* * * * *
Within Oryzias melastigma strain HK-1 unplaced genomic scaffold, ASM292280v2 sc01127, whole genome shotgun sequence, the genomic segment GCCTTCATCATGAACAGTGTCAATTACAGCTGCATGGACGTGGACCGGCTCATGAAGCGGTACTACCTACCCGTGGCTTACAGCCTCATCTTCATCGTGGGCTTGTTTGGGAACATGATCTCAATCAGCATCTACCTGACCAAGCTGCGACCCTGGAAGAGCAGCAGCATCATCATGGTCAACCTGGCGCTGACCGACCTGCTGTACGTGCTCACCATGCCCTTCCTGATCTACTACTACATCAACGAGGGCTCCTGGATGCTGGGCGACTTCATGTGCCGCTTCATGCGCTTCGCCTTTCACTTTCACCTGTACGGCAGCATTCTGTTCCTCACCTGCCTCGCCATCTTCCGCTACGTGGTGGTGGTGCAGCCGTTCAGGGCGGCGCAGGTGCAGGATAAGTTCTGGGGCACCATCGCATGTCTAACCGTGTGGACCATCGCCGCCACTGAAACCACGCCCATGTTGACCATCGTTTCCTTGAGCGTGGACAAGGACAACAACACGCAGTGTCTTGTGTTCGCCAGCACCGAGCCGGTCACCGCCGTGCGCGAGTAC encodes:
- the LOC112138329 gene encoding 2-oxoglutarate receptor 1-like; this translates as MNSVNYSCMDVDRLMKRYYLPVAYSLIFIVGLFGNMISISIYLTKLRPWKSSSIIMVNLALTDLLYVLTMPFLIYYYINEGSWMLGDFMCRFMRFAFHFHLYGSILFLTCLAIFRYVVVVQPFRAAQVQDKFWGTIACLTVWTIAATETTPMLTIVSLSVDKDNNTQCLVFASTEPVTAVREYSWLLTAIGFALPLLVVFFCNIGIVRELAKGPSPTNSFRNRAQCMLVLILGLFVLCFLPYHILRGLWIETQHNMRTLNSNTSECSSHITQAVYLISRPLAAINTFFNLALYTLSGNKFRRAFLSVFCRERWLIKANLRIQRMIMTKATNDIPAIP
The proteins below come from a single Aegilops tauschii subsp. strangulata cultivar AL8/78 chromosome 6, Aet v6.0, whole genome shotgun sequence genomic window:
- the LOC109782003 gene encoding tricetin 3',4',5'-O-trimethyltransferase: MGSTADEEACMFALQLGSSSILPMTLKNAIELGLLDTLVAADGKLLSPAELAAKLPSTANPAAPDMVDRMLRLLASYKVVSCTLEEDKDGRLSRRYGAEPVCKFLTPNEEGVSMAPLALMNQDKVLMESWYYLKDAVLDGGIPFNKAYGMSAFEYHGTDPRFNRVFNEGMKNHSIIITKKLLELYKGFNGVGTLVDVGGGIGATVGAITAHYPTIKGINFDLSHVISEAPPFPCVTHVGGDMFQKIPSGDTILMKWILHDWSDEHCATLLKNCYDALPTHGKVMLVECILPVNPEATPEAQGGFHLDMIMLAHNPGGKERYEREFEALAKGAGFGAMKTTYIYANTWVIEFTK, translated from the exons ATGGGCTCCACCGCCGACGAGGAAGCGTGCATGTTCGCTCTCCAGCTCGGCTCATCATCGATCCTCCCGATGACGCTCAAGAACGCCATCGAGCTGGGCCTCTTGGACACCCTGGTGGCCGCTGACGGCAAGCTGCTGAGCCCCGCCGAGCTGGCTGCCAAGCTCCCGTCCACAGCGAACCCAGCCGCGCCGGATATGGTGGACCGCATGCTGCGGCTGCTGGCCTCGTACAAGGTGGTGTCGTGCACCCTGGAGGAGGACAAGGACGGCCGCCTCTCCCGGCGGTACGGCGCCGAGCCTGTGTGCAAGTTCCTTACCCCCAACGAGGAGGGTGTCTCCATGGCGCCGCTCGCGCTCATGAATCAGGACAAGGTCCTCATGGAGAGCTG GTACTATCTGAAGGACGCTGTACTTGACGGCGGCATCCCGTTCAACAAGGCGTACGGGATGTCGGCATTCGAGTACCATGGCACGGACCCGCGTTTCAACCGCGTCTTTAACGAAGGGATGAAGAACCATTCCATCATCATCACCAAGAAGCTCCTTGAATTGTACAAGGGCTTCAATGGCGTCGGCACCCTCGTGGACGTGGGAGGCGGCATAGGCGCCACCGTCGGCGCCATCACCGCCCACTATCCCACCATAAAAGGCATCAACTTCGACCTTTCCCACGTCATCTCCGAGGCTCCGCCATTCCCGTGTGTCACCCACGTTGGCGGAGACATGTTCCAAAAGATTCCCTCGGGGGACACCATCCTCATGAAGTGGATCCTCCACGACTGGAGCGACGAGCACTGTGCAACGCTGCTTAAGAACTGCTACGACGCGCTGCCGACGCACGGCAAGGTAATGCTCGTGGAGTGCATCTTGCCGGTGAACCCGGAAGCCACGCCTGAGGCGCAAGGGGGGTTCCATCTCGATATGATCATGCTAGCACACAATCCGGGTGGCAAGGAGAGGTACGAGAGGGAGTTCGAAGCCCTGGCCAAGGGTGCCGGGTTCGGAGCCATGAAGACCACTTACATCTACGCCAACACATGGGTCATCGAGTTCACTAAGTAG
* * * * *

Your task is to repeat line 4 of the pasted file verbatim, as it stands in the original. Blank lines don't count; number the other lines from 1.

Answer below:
- the LOC109782003 gene encoding tricetin 3',4',5'-O-trimethyltransferase: MGSTADEEACMFALQLGSSSILPMTLKNAIELGLLDTLVAADGKLLSPAELAAKLPSTANPAAPDMVDRMLRLLASYKVVSCTLEEDKDGRLSRRYGAEPVCKFLTPNEEGVSMAPLALMNQDKVLMESWYYLKDAVLDGGIPFNKAYGMSAFEYHGTDPRFNRVFNEGMKNHSIIITKKLLELYKGFNGVGTLVDVGGGIGATVGAITAHYPTIKGINFDLSHVISEAPPFPCVTHVGGDMFQKIPSGDTILMKWILHDWSDEHCATLLKNCYDALPTHGKVMLVECILPVNPEATPEAQGGFHLDMIMLAHNPGGKERYEREFEALAKGAGFGAMKTTYIYANTWVIEFTK, translated from the exons ATGGGCTCCACCGCCGACGAGGAAGCGTGCATGTTCGCTCTCCAGCTCGGCTCATCATCGATCCTCCCGATGACGCTCAAGAACGCCATCGAGCTGGGCCTCTTGGACACCCTGGTGGCCGCTGACGGCAAGCTGCTGAGCCCCGCCGAGCTGGCTGCCAAGCTCCCGTCCACAGCGAACCCAGCCGCGCCGGATATGGTGGACCGCATGCTGCGGCTGCTGGCCTCGTACAAGGTGGTGTCGTGCACCCTGGAGGAGGACAAGGACGGCCGCCTCTCCCGGCGGTACGGCGCCGAGCCTGTGTGCAAGTTCCTTACCCCCAACGAGGAGGGTGTCTCCATGGCGCCGCTCGCGCTCATGAATCAGGACAAGGTCCTCATGGAGAGCTG GTACTATCTGAAGGACGCTGTACTTGACGGCGGCATCCCGTTCAACAAGGCGTACGGGATGTCGGCATTCGAGTACCATGGCACGGACCCGCGTTTCAACCGCGTCTTTAACGAAGGGATGAAGAACCATTCCATCATCATCACCAAGAAGCTCCTTGAATTGTACAAGGGCTTCAATGGCGTCGGCACCCTCGTGGACGTGGGAGGCGGCATAGGCGCCACCGTCGGCGCCATCACCGCCCACTATCCCACCATAAAAGGCATCAACTTCGACCTTTCCCACGTCATCTCCGAGGCTCCGCCATTCCCGTGTGTCACCCACGTTGGCGGAGACATGTTCCAAAAGATTCCCTCGGGGGACACCATCCTCATGAAGTGGATCCTCCACGACTGGAGCGACGAGCACTGTGCAACGCTGCTTAAGAACTGCTACGACGCGCTGCCGACGCACGGCAAGGTAATGCTCGTGGAGTGCATCTTGCCGGTGAACCCGGAAGCCACGCCTGAGGCGCAAGGGGGGTTCCATCTCGATATGATCATGCTAGCACACAATCCGGGTGGCAAGGAGAGGTACGAGAGGGAGTTCGAAGCCCTGGCCAAGGGTGCCGGGTTCGGAGCCATGAAGACCACTTACATCTACGCCAACACATGGGTCATCGAGTTCACTAAGTAG